Yom Kippur, the holiest day in the Jewish calendar, is a day of repentance, prayer, forgiveness…and fasting. So this would be a really short story if not for the fact that all good fasts must come to an end, and indeed they do in the lovely tradition called Break-the-Fast.
Dede and Ed Ginter have been hosting a Break-the-Fast at their Fullerton home for the past 35 years. “We have mostly the same people every year,” said Dede, “and we stagger the meal, because different temples get out at different hours."
“But we do have some turnover from year to year,” Ed pointed out. “Whenever we hear of somebody with no place to go, we invite them. Sometimes they are students, or my granddaughter will have a friend who likes to eat, so we say, ‘Bring her along!’”
After a day of praying and fasting, the meal, as in most homes, is dairy. “We have lots of fruit, lox and bagels, a kugel (noodle pudding), poached salmon, a variety of sweets, and my kids’ favorite, cheese blintz soufflé,” said Dede. ”It’s an old recipe and really nice, because you can prepare it before you go to temple. Then when you get home, you bring it to room temperature, and 40 minutes before your guests arrive, you just pop it in the oven, and it puffs up beautifully.”
Dede makes two kugels to please all. “My grandkids don’t like raisins, so I make one with and one
It’s resolution time again! According to USA.gov, the most popular New Year’s resolution is (drum roll please) lose weight! What a surprise.
If, like me, you make this same resolution every year, two new books may turn things around, and then maybe next year we can all resolve to reduce carbon emissions and promote world peace.
In The Portion Plan: How to Eat the Foods You Love & Still Lose Weight (DK, $17.95) TV and radio personality Linda Gassenheimer says the key to losing weight and keeping it off may lie in the palm of your hand. Love that burger? A healthy portion is palm sized. Your baked potato should be the size of your fist. And you don’t have to give up French fries if you eat what will fit in two cupped hands (about 20).
“The portions of foods we are eating have ballooned,” writes Gassenheimer. “Restaurants serve extra-large amounts of food, yet we still clean our plates, just as we were told to do when we were children.” This “portion distortion” has completely perverted our sense of normalcy.
Take the bagel, for instance. “Originally the size of a hockey puck, bagels now have the circumference of a CD,” she says. Stick to a palm-size portion and use reduced-fat cream cheese and save 382 calories.
Seeing is believing, and “The Portion Plan” offers dozens of life-size food photos of ideal and not-so-ideal portions of common foods so we can make wise food choices. And learning to distinguish between what Gassenheimer calls “the good, the bad, and the ugly” (choices to savor, choices to watch and choices to avoid) will assure we’re not only losing weight, but maintaining a healthy lifestyle as well.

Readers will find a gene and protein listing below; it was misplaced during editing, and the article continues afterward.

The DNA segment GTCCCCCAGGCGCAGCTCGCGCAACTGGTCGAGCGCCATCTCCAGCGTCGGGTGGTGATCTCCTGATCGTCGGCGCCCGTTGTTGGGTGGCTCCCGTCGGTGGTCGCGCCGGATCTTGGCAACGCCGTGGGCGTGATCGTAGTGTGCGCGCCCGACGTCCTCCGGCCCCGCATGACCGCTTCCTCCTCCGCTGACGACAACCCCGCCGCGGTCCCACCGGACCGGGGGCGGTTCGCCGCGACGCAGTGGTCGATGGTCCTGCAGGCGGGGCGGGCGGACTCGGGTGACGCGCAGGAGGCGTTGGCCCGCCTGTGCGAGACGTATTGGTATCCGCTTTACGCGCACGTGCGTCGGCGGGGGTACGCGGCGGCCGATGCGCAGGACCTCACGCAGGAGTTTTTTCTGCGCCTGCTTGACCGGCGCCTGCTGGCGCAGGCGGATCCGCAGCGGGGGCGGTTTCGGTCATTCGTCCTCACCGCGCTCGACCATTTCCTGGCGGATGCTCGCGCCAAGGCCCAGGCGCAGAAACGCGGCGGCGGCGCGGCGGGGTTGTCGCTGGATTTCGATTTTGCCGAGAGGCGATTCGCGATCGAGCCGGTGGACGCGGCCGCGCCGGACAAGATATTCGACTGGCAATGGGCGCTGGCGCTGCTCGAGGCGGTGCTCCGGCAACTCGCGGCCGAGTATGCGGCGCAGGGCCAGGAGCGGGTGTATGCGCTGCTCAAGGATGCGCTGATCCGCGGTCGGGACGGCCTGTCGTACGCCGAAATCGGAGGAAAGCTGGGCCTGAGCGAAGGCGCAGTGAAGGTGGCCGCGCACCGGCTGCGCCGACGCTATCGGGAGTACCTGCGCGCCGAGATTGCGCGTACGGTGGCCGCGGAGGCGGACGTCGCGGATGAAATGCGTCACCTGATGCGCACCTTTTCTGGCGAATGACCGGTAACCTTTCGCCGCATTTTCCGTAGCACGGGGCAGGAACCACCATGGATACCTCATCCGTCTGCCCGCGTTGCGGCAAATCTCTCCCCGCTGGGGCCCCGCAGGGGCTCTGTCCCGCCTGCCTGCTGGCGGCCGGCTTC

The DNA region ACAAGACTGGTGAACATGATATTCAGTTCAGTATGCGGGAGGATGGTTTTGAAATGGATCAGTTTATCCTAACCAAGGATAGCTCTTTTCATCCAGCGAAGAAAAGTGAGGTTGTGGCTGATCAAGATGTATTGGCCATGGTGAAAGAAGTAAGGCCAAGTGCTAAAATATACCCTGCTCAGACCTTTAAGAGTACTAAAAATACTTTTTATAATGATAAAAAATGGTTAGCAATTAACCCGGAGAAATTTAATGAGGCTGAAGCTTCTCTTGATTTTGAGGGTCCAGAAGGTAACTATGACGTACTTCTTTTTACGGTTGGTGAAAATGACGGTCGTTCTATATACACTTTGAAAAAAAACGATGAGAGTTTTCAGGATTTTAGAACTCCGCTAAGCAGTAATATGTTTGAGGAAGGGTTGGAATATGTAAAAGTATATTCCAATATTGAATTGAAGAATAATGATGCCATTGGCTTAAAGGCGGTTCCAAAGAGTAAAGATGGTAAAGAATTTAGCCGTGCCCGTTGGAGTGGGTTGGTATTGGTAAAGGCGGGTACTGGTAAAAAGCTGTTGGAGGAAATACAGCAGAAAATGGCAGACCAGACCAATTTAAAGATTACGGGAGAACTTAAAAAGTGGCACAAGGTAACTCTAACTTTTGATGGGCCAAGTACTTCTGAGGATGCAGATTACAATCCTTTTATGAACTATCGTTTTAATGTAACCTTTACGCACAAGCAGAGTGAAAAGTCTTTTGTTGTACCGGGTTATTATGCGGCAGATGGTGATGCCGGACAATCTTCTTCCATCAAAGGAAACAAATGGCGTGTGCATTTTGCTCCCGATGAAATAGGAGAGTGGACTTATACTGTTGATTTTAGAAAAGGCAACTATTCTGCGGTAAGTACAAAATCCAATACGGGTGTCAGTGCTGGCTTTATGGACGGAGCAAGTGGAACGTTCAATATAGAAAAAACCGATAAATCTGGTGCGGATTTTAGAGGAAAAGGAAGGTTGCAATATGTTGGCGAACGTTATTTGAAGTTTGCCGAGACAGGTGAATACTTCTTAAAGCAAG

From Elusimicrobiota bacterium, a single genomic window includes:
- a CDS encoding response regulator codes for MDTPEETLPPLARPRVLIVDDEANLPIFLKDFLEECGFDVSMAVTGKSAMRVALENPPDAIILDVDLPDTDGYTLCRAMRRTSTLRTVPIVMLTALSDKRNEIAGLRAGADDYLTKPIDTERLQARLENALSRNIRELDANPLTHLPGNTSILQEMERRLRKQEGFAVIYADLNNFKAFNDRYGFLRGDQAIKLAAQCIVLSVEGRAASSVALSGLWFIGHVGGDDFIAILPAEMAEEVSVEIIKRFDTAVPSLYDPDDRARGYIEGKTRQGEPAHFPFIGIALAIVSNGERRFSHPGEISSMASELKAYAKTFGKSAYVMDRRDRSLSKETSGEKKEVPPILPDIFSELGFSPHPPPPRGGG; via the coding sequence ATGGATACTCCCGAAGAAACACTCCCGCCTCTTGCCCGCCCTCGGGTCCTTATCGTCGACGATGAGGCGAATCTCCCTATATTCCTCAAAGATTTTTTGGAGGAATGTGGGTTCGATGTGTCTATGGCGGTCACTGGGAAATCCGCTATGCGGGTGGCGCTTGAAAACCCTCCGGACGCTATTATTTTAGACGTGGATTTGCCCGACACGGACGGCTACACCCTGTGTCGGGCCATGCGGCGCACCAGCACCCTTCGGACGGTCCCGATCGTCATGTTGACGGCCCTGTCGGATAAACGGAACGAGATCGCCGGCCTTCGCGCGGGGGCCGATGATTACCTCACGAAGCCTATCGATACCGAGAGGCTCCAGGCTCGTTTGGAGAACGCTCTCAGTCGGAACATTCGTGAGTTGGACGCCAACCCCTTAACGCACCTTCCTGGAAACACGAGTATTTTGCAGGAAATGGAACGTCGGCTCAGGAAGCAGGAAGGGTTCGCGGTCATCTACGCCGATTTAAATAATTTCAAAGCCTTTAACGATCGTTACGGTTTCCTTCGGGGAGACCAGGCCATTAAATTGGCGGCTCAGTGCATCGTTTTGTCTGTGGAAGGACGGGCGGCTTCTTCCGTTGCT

The book also includes a seven-day eating plan with recipes, an eating-out guide and oodles of tips for delicious alternatives to calorie-laden foods.
Remember the movie “If It’s Tuesday This Must Be Belgium”? That was my life for the past few weeks when my book tour brought me to South Florida where I had 13 gigs in 11 days.
The highlight was my cooking demonstration at the KitchenAid Culinary Center at Robb & Stucky Patio, a chichi furniture store in Palm Beach Gardens offering cooking classes in its fully stocked, state-of-the-art professional kitchen.
The event was sponsored by the Jewish Community Center of the Greater Palm Beaches, and here are the four dishes I taught that evening – Layered Hummus and Eggplant Appetizer, Yemenite Haroset Truffles, Malaysian Latkes and a flourless chocolate cake we call Too Good to Call Passover Cake Bete Noire.
But enough about me!
The Center’s Chef Christian Mailloux, a graduate of the Culinary Institute of America in Hyde Park, New York, generously turned his kitchen over to me for the night, but more importantly, his services as sous-chef!
“I’ve been interested in cooking since I was a child, watching my mom and dad,” Mailloux told me as he chopped my onions in preparation for the class.
Mailloux’s grandparents and great-grandmother were from the Azores, and he grew up with the Portuguese cuisine of his mother’s family and the French of his father’s.
“There was always some sort of French-Portuguese dish floating around,” he recalled, “veal braised in tomato sauce, Portuguese sweet bread, cured olives. My brother and I would run around the house with an olive on every finger.”
When I think back to my grandmother’s cooking, nothing green comes to mind. Beets, carrots, onions, radishes – those familiar vegetables of Eastern Europe graced her table in America as well. When I asked my mother if she could remember eating any vegetables when she was growing up, she said, “Sure. We had potatoes.”
Oh, I suppose you could say my grandmother had a Victory garden – if you can call winning the war against aphids a victory. She grew roses, not vegetables! Which is not to say she wasn’t fiercely patriotic. For my grandparents, proud to be American citizens, Election Day was a major event, requiring hours of preparation and wardrobe consultation. But my grandmother contributed to the war effort by rolling miles of bandages for the Red Cross, not by harvesting broccoli.